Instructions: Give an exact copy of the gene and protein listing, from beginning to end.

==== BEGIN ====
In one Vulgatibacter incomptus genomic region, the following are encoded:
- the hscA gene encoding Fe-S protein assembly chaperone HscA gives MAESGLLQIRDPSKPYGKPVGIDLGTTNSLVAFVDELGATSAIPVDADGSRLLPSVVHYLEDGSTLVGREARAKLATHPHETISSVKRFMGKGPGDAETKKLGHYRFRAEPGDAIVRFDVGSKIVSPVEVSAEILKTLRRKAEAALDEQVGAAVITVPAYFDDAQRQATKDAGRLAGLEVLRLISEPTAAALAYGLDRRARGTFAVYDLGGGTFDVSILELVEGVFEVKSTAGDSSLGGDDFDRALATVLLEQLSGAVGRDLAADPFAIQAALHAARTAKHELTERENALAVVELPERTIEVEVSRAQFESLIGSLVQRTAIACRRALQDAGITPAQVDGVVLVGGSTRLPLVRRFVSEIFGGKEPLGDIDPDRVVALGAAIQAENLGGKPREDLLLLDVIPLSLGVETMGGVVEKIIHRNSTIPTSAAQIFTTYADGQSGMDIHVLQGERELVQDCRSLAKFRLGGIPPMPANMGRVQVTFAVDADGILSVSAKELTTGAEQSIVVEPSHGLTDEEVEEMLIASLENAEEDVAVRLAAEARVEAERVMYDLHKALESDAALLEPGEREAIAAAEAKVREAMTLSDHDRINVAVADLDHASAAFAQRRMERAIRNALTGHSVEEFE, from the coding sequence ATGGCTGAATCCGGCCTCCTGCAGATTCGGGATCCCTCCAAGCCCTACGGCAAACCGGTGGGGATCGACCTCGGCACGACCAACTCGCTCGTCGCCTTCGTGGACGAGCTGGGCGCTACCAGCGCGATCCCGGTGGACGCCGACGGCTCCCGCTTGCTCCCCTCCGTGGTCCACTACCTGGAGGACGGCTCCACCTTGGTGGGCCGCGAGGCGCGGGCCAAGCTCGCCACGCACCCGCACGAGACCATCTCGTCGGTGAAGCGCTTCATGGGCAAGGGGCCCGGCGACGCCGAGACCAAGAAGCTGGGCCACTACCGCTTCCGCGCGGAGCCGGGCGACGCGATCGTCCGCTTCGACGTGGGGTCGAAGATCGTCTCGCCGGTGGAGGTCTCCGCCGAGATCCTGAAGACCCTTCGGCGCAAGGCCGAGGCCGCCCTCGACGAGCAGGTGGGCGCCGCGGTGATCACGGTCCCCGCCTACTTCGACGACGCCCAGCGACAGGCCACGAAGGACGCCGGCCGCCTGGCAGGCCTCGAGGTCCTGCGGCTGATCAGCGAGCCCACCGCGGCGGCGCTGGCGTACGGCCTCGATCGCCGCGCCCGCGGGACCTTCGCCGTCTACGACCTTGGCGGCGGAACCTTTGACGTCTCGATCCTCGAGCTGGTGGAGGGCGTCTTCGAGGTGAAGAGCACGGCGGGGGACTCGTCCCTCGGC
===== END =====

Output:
In one Vulgatibacter incomptus genomic region, the following are encoded:
- the hscA gene encoding Fe-S protein assembly chaperone HscA gives MAESGLLQIRDPSKPYGKPVGIDLGTTNSLVAFVDELGATSAIPVDADGSRLLPSVVHYLEDGSTLVGREARAKLATHPHETISSVKRFMGKGPGDAETKKLGHYRFRAEPGDAIVRFDVGSKIVSPVEVSAEILKTLRRKAEAALDEQVGAAVITVPAYFDDAQRQATKDAGRLAGLEVLRLISEPTAAALAYGLDRRARGTFAVYDLGGGTFDVSILELVEGVFEVKSTAGDSSLGGDDFDRALATVLLEQLSGAVGRDLAADPFAIQAALHAARTAKHELTERENALAVVELPERTIEVEVSRAQFESLIGSLVQRTAIACRRALQDAGITPAQVDGVVLVGGSTRLPLVRRFVSEIFGGKEPLGDIDPDRVVALGAAIQAENLGGKPREDLLLLDVIPLSLGVETMGGVVEKIIHRNSTIPTSAAQIFTTYADGQSGMDIHVLQGERELVQDCRSLAKFRLGGIPPMPANMGRVQVTFAVDADGILSVSAKELTTGAEQSIVVEPSHGLTDEEVEEMLIASLENAEEDVAVRLAAEARVEAERVMYDLHKALESDAALLEPGEREAIAAAEAKVREAMTLSDHDRINVAVADLDHASAAFAQRRMERAIRNALTGHSVEEFE, from the coding sequence ATGGCTGAATCCGGCCTCCTGCAGATTCGGGATCCCTCCAAGCCCTACGGCAAACCGGTGGGGATCGACCTCGGCACGACCAACTCGCTCGTCGCCTTCGTGGACGAGCTGGGCGCTACCAGCGCGATCCCGGTGGACGCCGACGGCTCCCGCTTGCTCCCCTCCGTGGTCCACTACCTGGAGGACGGCTCCACCTTGGTGGGCCGCGAGGCGCGGGCCAAGCTCGCCACGCACCCGCACGAGACCATCTCGTCGGTGAAGCGCTTCATGGGCAAGGGGCCCGGCGACGCCGAGACCAAGAAGCTGGGCCACTACCGCTTCCGCGCGGAGCCGGGCGACGCGATCGTCCGCTTCGACGTGGGGTCGAAGATCGTCTCGCCGGTGGAGGTCTCCGCCGAGATCCTGAAGACCCTTCGGCGCAAGGCCGAGGCCGCCCTCGACGAGCAGGTGGGCGCCGCGGTGATCACGGTCCCCGCCTACTTCGACGACGCCCAGCGACAGGCCACGAAGGACGCCGGCCGCCTGGCAGGCCTCGAGGTCCTGCGGCTGATCAGCGAGCCCACCGCGGCGGCGCTGGCGTACGGCCTCGATCGCCGCGCCCGCGGGACCTTCGCCGTCTACGACCTTGGCGGCGGAACCTTTGACGTCTCGATCCTCGAGCTGGTGGAGGGCGTCTTCGAGGTGAAGAGCACGGCGGGGGACTCGTCCCTCGGC